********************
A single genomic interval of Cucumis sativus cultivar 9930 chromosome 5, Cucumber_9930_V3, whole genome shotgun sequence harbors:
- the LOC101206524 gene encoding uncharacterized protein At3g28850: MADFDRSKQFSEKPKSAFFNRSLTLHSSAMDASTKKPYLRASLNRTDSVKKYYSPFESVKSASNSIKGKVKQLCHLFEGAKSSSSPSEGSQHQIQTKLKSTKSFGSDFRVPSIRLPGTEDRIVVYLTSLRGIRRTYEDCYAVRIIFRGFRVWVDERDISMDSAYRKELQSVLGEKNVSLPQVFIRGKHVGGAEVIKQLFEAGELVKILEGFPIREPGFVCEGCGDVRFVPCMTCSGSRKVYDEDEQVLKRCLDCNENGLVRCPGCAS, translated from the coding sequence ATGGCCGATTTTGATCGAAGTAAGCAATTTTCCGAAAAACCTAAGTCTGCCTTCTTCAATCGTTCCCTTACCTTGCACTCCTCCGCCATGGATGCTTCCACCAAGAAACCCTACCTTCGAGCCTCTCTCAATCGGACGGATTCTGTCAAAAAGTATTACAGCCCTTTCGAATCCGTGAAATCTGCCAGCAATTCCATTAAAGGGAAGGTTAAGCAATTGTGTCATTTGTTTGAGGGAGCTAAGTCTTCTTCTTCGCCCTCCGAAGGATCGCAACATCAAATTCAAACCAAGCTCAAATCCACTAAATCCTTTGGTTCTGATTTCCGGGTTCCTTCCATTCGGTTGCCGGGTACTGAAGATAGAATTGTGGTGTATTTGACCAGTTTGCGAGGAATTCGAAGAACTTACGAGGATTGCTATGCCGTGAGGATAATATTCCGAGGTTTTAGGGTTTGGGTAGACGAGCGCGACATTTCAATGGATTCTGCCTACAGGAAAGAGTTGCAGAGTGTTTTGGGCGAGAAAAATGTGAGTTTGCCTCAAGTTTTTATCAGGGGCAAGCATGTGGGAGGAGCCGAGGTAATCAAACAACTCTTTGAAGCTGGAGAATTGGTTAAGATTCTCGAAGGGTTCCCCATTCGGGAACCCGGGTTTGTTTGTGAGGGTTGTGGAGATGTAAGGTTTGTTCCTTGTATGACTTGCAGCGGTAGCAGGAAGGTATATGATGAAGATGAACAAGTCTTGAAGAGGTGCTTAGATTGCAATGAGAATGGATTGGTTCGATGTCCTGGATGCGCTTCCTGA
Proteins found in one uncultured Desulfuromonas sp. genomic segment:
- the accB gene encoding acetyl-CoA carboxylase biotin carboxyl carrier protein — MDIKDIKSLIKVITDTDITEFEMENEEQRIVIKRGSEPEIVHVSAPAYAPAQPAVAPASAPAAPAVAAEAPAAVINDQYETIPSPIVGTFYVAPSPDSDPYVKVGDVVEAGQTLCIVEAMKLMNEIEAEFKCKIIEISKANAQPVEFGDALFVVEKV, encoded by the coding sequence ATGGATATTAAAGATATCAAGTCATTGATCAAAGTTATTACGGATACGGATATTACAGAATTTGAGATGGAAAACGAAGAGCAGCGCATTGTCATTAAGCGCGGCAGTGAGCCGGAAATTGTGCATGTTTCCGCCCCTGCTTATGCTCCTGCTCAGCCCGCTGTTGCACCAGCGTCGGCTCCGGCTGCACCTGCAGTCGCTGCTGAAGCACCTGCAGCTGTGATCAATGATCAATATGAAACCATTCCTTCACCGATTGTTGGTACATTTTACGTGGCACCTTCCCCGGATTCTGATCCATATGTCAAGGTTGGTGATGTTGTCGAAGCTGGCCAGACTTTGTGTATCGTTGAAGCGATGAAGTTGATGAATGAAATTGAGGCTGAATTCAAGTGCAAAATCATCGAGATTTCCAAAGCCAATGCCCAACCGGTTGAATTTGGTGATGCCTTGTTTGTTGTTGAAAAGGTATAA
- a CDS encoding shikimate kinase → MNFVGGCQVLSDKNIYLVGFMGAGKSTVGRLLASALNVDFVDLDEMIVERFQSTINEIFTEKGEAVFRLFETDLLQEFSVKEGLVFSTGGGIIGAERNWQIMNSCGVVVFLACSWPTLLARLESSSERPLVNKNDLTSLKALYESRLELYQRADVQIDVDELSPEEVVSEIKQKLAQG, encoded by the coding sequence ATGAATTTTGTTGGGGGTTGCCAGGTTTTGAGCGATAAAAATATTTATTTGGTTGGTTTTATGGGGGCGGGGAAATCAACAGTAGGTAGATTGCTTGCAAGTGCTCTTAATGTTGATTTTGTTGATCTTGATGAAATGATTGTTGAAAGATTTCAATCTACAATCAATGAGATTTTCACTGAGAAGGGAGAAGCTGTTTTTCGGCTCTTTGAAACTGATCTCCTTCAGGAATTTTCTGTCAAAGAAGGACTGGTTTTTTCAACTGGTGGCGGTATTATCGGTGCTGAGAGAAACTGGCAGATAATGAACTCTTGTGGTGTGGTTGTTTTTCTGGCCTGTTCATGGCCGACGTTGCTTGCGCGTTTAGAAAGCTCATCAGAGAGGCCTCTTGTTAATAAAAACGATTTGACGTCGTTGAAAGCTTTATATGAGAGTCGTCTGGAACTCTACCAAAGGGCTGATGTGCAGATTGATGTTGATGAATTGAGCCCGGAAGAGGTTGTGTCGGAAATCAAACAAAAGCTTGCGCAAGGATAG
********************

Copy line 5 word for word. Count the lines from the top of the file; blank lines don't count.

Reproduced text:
- a CDS encoding shikimate kinase → MNFVGGCQVLSDKNIYLVGFMGAGKSTVGRLLASALNVDFVDLDEMIVERFQSTINEIFTEKGEAVFRLFETDLLQEFSVKEGLVFSTGGGIIGAERNWQIMNSCGVVVFLACSWPTLLARLESSSERPLVNKNDLTSLKALYESRLELYQRADVQIDVDELSPEEVVSEIKQKLAQG, encoded by the coding sequence ATGAATTTTGTTGGGGGTTGCCAGGTTTTGAGCGATAAAAATATTTATTTGGTTGGTTTTATGGGGGCGGGGAAATCAACAGTAGGTAGATTGCTTGCAAGTGCTCTTAATGTTGATTTTGTTGATCTTGATGAAATGATTGTTGAAAGATTTCAATCTACAATCAATGAGATTTTCACTGAGAAGGGAGAAGCTGTTTTTCGGCTCTTTGAAACTGATCTCCTTCAGGAATTTTCTGTCAAAGAAGGACTGGTTTTTTCAACTGGTGGCGGTATTATCGGTGCTGAGAGAAACTGGCAGATAATGAACTCTTGTGGTGTGGTTGTTTTTCTGGCCTGTTCATGGCCGACGTTGCTTGCGCGTTTAGAAAGCTCATCAGAGAGGCCTCTTGTTAATAAAAACGATTTGACGTCGTTGAAAGCTTTATATGAGAGTCGTCTGGAACTCTACCAAAGGGCTGATGTGCAGATTGATGTTGATGAATTGAGCCCGGAAGAGGTTGTGTCGGAAATCAAACAAAAGCTTGCGCAAGGATAG